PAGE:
Computerized data has become critical to the survival of an enterprise. Companies must have a strategy for recovering their data should a disaster such as a fire destroy the primary data center. Current mechanisms offer data managers a stark choice: rely on affordable tape but risk the loss of a full day of data and face many hours or even days to recover, or have the benefits of a fully synchronized on-line remote mirror, but pay steep costs in both write latency and network bandwidth to maintain the mirror. In this paper, we argue that asynchronous mirroring, in which batches of updates are periodically sent to the remote mirror, can let data managers find a balance between these extremes. First, by eliminating the write latency issue, asynchrony greatly reduces the performance cost of a remote mirror. Second, by storing up batches of writes, asynchronous mirroring can avoid sending deleted or overwritten data and thereby reduce network bandwidth requirements. Data managers can tune the update frequency to trade network bandwidth against the potential loss of more data. We present SnapMirror, an asynchronous mirroring technology that leverages file system snapshots to ensure the consistency of the remote mirror and optimize data transfer. We use traces of production filers to show that even updating an asynchronous mirror every 15 minutes can reduce data transferred by 30% to 80%. We find that exploiting file system knowledge of deletions is critical to achieving any reduction for no-overwrite file systems such as WAFL and LFS. Experiments on a running system show that using file system metadata can reduce the time to identify changed blocks from minutes to seconds compared to purely logical approaches. Finally, we show that using SnapMirror to update every 30 minutes increases the response time of a heavily loaded system only 22%.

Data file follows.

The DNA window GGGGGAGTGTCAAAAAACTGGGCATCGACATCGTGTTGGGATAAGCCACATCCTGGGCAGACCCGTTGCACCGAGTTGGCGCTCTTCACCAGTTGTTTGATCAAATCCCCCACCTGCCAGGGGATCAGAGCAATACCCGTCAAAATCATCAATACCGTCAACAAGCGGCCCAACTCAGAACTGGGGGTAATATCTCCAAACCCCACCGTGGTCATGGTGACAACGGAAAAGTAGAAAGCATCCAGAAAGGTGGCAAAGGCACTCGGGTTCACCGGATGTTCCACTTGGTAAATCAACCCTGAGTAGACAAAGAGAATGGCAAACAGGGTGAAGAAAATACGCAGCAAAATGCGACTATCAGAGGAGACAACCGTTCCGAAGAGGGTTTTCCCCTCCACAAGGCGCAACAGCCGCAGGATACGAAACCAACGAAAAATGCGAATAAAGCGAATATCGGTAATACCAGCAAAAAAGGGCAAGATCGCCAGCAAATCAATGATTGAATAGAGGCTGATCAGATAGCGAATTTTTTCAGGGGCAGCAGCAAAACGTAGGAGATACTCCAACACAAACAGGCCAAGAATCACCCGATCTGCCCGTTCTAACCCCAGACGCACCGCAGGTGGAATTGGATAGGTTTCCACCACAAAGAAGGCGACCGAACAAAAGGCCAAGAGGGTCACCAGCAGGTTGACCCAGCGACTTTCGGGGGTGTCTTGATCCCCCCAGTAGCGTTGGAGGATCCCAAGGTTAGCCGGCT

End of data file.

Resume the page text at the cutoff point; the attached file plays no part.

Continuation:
In Proceedings of the USENIX Conference on File and Storage Technologies 2002 (FAST ’02)

Resources

  • A copy of the paper is attached to this posting.

snapmirror-fast02.pdf

File System Design for an NFS File Server Appliance

 

Dave Hitz, James Lau, and Michael Malcolm.

This paper describes WAFL (Write Anywhere File Layout) and how WAFL uses Snapshots to eliminate the need for file system consistency checking after an unclean shutdown.

Network Appliance Corporation recently began shipping a new kind of network server called an NFS file server appliance, which is a dedicated server whose sole function is to provide NFS file service. The file system requirements for an NFS appliance are different from those for a general-purpose UNIX system, both because an NFS appliance must be optimized for network file access and because an appliance must be easy to use.

This paper describes WAFL (Write Anywhere File Layout), which is a file system designed specifically to work in an NFS appliance. The primary focus is on the algorithms and data structures that WAFL uses to implement Snapshots™, which are read-only clones of the active file system. WAFL uses a copy-on-write technique to minimize the disk space that Snapshots consume. This paper also describes how WAFL uses Snapshots to eliminate the need for file system consistency checking after an unclean shutdown.

In Proceedings of the USENIX Winter 1994 Technical Conference

Resources

  • A copy of the paper is attached to this posting.
  • A copy of a technical report (better formatting of the paper) is attached to this posting

FILE_SYSTEM_DESIGN_USENIX94.pdf

file-system-design.pdf